So, maintaining elevated indoor air humidity is more important this year than it ever has been before. Do you know how to test air quality in your home? Keep reading for tips and tricks from our clean air specialists at CleanAir Solutions in Hamilton.
How Can You Measure Indoor Air Humidity?
It just makes sense that you can’t adjust your indoor air humidity levels until you first establish what they are.
What is the best way to measure humidity inside your space?
This is easy – all you need is a simple, inexpensive gadget called a hygrometer. You can find hygrometers online and at most major home supply stores and pet stores.
Hygrometers are particularly useful for measuring how humidity changes in different parts of your home or workplace. For example, basements tend to be naturally higher in humidity than the rest of a home.
So you can use a hygrometer to get a good sense of where there is the greatest need to add humidity for your safety.
How Much Indoor Air Humidity Is Too Much?
In today’s fast-paced, get-it-done-yesterday culture, we have become socialized to believe more is better.
This is definitely not the case with humidity, however!
Too much humidity can cause problems as well.
The study we referenced earlier compared relative humidity levels of 40 percent and 65 percent.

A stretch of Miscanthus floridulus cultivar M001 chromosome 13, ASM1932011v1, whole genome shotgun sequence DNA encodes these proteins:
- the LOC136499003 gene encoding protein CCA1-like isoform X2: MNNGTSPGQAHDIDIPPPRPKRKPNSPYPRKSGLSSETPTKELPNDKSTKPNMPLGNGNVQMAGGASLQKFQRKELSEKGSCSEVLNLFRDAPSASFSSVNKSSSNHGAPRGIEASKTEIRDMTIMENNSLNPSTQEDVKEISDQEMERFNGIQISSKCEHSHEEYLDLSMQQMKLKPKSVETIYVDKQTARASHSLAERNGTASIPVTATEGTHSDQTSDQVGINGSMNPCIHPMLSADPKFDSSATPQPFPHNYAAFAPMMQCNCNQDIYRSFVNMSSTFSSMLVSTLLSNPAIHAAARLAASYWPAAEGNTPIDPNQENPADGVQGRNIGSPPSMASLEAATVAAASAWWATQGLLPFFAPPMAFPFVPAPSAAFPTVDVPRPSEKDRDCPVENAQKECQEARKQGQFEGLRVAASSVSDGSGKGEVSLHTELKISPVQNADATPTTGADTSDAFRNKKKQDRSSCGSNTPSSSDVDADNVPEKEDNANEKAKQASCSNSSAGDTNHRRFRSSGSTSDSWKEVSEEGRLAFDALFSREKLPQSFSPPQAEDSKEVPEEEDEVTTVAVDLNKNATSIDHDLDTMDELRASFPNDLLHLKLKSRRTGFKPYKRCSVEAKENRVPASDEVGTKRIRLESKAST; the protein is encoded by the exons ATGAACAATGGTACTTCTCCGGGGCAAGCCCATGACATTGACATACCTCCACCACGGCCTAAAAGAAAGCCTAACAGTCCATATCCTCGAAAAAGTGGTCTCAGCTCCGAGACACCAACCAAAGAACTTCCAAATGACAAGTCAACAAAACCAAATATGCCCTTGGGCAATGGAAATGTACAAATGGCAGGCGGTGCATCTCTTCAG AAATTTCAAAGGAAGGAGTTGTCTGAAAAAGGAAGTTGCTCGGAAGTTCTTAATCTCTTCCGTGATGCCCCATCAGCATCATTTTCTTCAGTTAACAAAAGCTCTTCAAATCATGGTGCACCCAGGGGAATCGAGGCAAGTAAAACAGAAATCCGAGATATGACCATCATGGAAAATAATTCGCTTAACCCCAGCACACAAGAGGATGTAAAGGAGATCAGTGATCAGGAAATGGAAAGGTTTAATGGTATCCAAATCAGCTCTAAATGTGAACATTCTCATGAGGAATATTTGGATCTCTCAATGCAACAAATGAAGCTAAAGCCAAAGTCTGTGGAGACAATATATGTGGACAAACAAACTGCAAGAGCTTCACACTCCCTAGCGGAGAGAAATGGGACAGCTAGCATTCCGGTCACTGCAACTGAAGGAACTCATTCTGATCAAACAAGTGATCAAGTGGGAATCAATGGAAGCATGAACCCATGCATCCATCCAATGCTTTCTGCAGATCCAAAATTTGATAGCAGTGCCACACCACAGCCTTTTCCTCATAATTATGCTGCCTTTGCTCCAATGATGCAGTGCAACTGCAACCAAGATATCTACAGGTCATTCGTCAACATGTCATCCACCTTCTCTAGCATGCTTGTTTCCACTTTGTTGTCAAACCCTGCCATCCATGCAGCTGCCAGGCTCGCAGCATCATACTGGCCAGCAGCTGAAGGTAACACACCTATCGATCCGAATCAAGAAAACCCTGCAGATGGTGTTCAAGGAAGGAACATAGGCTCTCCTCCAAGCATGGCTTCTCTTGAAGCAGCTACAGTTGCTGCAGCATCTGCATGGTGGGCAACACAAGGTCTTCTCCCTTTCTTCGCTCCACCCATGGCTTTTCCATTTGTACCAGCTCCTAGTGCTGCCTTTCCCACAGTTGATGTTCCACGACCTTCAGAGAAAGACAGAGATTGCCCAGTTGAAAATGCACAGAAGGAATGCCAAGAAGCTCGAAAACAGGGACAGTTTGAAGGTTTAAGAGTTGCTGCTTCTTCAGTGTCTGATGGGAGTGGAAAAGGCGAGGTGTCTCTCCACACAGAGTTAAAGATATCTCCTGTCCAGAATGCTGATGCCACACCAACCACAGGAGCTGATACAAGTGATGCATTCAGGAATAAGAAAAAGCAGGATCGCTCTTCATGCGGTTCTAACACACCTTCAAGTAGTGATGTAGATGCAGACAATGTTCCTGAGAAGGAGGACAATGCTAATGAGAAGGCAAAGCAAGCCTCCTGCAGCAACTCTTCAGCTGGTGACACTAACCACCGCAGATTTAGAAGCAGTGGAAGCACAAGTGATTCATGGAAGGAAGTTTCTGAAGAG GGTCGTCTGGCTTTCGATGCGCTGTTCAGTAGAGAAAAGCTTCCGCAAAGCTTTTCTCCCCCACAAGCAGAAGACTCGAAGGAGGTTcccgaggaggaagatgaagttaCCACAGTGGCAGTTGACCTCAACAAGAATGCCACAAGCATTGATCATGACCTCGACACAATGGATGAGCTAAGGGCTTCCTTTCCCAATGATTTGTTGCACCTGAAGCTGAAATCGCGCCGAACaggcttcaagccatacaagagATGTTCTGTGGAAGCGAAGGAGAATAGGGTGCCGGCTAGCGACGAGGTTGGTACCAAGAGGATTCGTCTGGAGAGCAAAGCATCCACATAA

However, at 65 percent humidity, you may find that you are uncomfortable inside your home or workplace. The risk of mites, mould and mildew increases. Belongings and furnishings constructed with organic fibres may develop rot.
High humidity levels can also increase volatile organic compounds (VOCs) off-gassing, leading to respiratory and other health symptoms.
This is why health officials are not recommending increasing your indoor air relative humidity levels to more than 60 percent.
How to Boost Your Home or Workplace Humidity Levels
If you have ever had a child who suffers from seasonal allergies or asthma, you may have placed a small humidifier in their bedroom to ease breathing difficulties, inflammation and discomfort.
In the same way, if you need to increase the amount of relative humidity in your indoor air, the best way to do this is to add a portable or whole-home humidifier system.
Portable humidifiers are the best choice for non-ducted spaces.
If you have a ducted HVAC system, your best choice is a whole-home humidification system. These systems integrate with your existing HVAC to evenly distribute humidity throughout your space.
Right Now Take $50 Off Any Whole Home Humidifier Installation
Contact our clean indoor air experts today for a free estimate on the whole-home humidifier of your choice. At CleanAir Solutions in Hamilton, we supply whole-home humidity control as an air purifier technique
Take $50 off the cost of installation. And take a whole year to decide. Don’t like it – we will refund your purchase price!
CleanAir Solutions in Hamilton, Ontario Is Your Indoor Air Quality Expert
Addressing overly dry indoor air doesn’t have to be complicated. Our friendly, experienced indoor air quality experts make the process simple! Ask us about safe, contactless estimates and service calls.